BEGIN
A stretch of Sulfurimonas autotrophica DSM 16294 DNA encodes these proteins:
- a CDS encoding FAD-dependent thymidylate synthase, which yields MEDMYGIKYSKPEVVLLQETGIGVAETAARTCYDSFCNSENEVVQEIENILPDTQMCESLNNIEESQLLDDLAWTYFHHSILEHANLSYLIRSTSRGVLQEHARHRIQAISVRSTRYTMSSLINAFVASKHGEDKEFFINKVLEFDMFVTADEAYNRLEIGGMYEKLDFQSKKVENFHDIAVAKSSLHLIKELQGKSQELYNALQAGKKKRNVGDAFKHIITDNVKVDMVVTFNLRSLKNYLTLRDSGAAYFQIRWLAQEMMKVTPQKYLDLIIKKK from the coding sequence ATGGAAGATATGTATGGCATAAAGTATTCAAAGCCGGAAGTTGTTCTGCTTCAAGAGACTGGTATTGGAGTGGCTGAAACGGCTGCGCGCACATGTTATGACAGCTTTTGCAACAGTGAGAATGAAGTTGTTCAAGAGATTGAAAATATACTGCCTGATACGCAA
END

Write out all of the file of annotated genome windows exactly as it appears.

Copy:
A stretch of Sulfurimonas autotrophica DSM 16294 DNA encodes these proteins:
- a CDS encoding FAD-dependent thymidylate synthase, which yields MEDMYGIKYSKPEVVLLQETGIGVAETAARTCYDSFCNSENEVVQEIENILPDTQMCESLNNIEESQLLDDLAWTYFHHSILEHANLSYLIRSTSRGVLQEHARHRIQAISVRSTRYTMSSLINAFVASKHGEDKEFFINKVLEFDMFVTADEAYNRLEIGGMYEKLDFQSKKVENFHDIAVAKSSLHLIKELQGKSQELYNALQAGKKKRNVGDAFKHIITDNVKVDMVVTFNLRSLKNYLTLRDSGAAYFQIRWLAQEMMKVTPQKYLDLIIKKK from the coding sequence ATGGAAGATATGTATGGCATAAAGTATTCAAAGCCGGAAGTTGTTCTGCTTCAAGAGACTGGTATTGGAGTGGCTGAAACGGCTGCGCGCACATGTTATGACAGCTTTTGCAACAGTGAGAATGAAGTTGTTCAAGAGATTGAAAATATACTGCCTGATACGCAA